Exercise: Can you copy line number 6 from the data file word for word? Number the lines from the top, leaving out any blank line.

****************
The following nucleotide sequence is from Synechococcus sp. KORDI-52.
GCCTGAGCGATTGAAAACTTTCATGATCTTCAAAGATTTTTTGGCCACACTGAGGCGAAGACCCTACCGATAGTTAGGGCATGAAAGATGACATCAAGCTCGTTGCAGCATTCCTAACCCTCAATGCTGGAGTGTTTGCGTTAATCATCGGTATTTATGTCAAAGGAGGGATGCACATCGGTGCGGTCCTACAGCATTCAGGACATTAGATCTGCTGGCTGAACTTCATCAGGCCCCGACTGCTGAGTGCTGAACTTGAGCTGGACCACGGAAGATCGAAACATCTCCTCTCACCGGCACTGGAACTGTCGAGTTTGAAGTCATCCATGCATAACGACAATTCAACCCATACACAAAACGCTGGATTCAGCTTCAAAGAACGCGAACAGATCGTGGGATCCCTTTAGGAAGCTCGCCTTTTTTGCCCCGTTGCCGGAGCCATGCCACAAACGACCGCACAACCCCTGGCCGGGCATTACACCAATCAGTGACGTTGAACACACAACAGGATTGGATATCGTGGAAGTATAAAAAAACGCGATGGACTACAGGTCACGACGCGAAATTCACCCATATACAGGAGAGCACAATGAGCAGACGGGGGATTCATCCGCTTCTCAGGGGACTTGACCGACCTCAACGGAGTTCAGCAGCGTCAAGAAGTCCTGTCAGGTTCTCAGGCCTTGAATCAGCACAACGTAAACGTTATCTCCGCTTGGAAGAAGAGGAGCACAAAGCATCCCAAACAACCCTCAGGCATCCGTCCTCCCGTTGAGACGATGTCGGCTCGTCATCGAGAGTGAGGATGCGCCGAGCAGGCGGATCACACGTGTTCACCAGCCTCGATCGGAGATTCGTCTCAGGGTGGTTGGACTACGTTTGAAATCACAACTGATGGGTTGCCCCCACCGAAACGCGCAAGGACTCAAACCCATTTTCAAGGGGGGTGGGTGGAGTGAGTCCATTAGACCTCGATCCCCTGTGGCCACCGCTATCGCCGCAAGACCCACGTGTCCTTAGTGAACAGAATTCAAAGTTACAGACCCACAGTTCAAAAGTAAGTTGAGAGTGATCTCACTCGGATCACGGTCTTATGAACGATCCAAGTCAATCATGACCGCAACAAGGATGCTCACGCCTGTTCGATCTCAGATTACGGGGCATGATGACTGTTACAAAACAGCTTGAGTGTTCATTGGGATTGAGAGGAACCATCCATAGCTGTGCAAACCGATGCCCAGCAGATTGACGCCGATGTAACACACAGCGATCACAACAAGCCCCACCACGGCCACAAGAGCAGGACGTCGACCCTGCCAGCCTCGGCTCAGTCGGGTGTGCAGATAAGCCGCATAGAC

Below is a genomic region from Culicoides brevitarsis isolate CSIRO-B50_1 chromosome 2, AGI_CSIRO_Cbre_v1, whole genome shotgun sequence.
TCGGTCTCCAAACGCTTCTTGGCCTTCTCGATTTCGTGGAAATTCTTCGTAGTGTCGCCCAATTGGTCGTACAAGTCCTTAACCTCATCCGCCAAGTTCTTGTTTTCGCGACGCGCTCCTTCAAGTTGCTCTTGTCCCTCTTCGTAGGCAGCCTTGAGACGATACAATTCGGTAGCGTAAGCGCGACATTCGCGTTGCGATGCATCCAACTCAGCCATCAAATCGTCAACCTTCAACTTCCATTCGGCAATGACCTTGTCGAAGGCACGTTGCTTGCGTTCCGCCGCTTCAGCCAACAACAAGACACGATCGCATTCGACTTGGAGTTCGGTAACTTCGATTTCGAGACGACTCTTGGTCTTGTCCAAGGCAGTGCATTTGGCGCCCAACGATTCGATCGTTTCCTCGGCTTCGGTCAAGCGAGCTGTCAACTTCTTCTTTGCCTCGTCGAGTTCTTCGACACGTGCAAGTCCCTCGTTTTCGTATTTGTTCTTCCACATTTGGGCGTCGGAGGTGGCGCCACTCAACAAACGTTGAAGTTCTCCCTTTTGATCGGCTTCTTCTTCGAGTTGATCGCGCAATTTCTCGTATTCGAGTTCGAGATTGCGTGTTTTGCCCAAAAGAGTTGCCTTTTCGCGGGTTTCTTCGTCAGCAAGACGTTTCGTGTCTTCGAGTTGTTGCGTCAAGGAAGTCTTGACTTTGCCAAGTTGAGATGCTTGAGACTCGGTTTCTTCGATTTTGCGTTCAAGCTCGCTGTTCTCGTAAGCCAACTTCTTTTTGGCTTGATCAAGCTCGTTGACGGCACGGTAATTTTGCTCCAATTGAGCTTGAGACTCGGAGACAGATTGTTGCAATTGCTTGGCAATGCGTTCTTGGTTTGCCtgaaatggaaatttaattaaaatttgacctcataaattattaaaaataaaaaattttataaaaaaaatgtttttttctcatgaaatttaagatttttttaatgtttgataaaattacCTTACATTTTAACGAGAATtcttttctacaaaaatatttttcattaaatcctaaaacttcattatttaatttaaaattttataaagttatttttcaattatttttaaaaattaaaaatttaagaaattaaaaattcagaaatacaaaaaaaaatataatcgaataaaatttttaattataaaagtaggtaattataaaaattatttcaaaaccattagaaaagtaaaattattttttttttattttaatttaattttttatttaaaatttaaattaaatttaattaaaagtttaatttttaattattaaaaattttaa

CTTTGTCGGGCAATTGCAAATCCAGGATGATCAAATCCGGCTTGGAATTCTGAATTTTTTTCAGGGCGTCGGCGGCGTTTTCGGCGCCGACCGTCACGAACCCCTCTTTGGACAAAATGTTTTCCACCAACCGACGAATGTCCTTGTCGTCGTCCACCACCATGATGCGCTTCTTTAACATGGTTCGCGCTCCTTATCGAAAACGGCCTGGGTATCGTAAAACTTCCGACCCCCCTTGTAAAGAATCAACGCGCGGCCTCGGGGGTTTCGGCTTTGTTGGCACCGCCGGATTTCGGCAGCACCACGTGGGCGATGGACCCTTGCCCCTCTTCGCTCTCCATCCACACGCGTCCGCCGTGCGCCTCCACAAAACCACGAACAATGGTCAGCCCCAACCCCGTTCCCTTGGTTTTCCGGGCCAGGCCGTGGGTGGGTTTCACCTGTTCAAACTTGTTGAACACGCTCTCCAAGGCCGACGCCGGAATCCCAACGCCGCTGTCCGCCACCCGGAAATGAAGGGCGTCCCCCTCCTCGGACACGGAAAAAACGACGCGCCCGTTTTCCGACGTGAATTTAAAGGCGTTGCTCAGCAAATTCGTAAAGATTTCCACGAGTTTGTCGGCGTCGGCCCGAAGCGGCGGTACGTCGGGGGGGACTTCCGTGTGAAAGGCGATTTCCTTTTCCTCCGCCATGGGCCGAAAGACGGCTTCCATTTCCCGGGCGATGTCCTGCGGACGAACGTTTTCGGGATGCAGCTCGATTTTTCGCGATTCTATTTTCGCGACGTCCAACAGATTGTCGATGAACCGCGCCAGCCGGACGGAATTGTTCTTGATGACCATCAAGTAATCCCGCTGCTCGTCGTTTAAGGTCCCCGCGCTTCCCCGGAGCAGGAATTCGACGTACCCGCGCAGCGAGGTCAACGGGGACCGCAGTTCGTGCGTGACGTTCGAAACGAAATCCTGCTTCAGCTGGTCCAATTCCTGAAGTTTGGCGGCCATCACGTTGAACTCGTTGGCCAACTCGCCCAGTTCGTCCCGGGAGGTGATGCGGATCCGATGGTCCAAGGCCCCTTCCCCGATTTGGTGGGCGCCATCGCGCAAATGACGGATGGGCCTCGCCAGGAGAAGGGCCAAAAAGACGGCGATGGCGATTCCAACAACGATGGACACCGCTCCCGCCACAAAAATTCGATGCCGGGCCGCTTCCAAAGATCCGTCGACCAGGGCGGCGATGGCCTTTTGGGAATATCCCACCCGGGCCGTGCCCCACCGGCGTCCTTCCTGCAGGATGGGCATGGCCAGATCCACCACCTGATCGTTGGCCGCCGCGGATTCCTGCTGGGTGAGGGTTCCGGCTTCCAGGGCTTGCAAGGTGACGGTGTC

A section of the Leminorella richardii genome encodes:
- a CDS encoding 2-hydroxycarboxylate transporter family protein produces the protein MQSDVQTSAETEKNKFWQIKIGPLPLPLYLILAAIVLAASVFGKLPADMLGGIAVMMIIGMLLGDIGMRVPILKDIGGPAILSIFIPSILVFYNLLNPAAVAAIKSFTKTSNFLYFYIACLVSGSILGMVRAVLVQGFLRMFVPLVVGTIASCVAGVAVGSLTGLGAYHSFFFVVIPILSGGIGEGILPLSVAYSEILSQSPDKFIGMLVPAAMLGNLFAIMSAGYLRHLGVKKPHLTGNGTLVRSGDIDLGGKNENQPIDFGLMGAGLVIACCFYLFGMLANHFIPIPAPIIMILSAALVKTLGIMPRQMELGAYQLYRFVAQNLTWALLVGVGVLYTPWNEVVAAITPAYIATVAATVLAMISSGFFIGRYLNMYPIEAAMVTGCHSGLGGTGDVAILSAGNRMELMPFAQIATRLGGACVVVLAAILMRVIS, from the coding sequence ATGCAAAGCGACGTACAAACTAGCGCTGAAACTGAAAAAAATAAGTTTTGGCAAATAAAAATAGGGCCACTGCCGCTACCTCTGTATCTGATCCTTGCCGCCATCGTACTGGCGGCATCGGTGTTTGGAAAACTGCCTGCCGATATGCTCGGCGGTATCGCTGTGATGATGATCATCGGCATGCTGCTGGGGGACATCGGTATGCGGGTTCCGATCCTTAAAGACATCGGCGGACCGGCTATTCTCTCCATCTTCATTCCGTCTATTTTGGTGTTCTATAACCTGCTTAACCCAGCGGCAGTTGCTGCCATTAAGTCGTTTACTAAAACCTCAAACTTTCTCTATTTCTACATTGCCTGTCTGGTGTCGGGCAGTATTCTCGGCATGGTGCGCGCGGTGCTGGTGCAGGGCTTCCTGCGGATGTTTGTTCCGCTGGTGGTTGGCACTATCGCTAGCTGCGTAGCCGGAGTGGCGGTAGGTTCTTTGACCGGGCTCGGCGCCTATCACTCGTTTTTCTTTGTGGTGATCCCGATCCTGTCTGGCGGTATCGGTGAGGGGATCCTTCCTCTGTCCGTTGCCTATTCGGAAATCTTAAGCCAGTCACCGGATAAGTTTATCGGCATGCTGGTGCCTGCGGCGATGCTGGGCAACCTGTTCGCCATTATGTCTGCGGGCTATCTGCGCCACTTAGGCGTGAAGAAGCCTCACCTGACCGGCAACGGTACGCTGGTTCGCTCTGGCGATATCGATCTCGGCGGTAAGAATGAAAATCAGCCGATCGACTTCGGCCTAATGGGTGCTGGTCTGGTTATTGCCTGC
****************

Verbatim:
A section of the Leminorella richardii genome encodes: